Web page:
What to Expect During a Mammogram

If you are about to have your first mammogram, you might be nervous, not knowing what to expect from the procedure. Even if you have had one before, you might feel some stress and anxiety whenever you are due for your next mammogram. Don’t worry. You’ve got this! Knowing how to prepare for a mammogram may help you to reduce that stress, so we’re letting you in on some tips for your next breast cancer screening.

 

What is a Mammogram?

 

You probably have a general idea of what a mammogram is, but you might want some more information before your first. A mammogram is a low-dose X-ray that produces images of the breasts. These images are then analyzed by a radiologist to determine if further testing is needed for a diagnosis.

During the procedure, a technologist will place your breast onto a plate on the machine. Another plate is then lowered, applying pressure to the breast to flatten the tissue, achieving the best X-ray image possible. This compression of the breast should only last about 10 seconds.

The whole procedure lasts between 20-30 minutes. The technologist usually takes two images of each breast, though if you have larger breasts, they may take more.

 

How to Prepare for a Mammogram

 

First, breathe. It is OK to be nervous, but know that most mammogram results come back normal.

When you go to schedule your first mammogram, avoid scheduling it the week before or during your period. Your breasts tend to be more sensitive during this time, which might cause you to have increased discomfort during the screening. If you are post-menopause, you do not need to worry about this.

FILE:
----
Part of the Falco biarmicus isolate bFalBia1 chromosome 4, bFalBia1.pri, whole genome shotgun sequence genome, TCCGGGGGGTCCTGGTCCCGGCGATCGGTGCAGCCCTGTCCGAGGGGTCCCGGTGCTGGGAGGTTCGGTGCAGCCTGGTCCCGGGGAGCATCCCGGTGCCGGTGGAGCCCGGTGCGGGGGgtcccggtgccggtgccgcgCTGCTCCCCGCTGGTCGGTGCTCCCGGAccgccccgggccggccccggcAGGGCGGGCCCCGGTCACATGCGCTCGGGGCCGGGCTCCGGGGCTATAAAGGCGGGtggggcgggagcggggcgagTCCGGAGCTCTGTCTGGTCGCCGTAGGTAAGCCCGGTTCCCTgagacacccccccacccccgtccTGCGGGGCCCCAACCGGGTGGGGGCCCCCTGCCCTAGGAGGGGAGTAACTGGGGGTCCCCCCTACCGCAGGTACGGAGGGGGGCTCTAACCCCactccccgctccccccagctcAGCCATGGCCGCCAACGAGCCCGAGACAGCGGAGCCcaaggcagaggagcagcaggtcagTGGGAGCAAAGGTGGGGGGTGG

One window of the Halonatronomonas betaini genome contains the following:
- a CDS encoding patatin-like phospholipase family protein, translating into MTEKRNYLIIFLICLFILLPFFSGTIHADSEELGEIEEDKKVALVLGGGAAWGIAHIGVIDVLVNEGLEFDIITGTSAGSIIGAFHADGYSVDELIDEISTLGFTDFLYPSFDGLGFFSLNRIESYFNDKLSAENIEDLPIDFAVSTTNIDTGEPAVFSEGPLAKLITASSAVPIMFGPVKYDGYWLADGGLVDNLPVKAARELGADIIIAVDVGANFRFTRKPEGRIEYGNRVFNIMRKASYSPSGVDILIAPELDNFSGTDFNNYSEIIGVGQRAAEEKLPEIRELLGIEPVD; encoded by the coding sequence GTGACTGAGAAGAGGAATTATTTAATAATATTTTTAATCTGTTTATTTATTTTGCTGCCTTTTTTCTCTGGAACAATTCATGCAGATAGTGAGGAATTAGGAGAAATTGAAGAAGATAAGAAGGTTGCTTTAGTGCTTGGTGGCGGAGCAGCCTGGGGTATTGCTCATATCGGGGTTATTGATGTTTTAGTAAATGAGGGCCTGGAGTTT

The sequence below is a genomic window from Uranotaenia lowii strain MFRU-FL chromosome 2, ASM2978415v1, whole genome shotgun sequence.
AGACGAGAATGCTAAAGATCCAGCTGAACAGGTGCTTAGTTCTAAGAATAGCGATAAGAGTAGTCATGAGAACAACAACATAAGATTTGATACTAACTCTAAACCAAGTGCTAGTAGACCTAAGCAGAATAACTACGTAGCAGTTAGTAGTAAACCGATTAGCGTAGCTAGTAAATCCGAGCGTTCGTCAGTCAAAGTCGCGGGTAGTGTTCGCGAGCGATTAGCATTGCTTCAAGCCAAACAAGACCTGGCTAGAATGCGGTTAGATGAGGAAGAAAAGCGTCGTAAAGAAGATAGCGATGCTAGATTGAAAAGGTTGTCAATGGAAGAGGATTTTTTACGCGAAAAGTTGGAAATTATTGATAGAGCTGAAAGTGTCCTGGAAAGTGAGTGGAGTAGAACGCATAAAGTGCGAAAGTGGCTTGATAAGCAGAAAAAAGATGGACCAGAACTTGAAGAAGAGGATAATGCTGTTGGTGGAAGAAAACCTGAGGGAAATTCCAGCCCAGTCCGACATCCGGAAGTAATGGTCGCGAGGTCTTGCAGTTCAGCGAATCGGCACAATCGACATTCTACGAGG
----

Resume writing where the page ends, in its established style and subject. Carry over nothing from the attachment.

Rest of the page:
Next, if you haven’t performed a self breast exam recently, you might want to do so before your appointment. This way you can discuss any recent changes you have experienced with your medical professional during the exam.

On the day of your mammogram, do not wear any deodorant, antiperspirant or lotion, as some of the ingredients in these products might affect the imaging. Also avoid wearing jewelry from the waist to the neck.

To make yourself more comfortable during the mammogram, you might want to stick to either pants or a skirt with an easily removable top and bra. Wearing a dress means that you will have to disrobe completely for the exam.

Taking ibuprofen beforehand may help ease the discomfort and soreness afterward.

 

During the Mammogram

 

Feel free to ask the medical provider and technologist questions about the procedure before and during the mammogram. This might help ease your fears and allow you to relax a bit.

Before you begin, tell the technologist if you are breast-feeding.

During the imaging, stand completely still and hold your breath during the compression. If you feel more than discomfort, including severe pain, let the technologist know.

The technologist might ask you to wait while the images are being processed. Don’t worry, they are just checking to make sure that the images are clear enough to be reviewed by the radiologist. If they ask to take more images, again, do not worry; it simply means that they want clearer pictures than the ones they have already taken.

 

After the Mammogram

 

Your medical provider should call you in the next week to notify you of the results. If you have not heard from your provider within 10 days, contact the provider’s office.

After a mammogram, the imaging center must send you an easy-to-understand report within 30 days of your appointment.

If you have more questions about your mammogram results, feel free to schedule a follow-up exam with your medical provider.

 

Need a Free Mammogram?

 

If you are experiencing high co-pays, high deductibles or do not have health insurance, you might qualify for The HealthyWoman Program. The HealthyWoman Program provides free breast and cervical cancer screenings and diagnostic testing for women in Pennsylvania. See if you qualify for a free mammogram!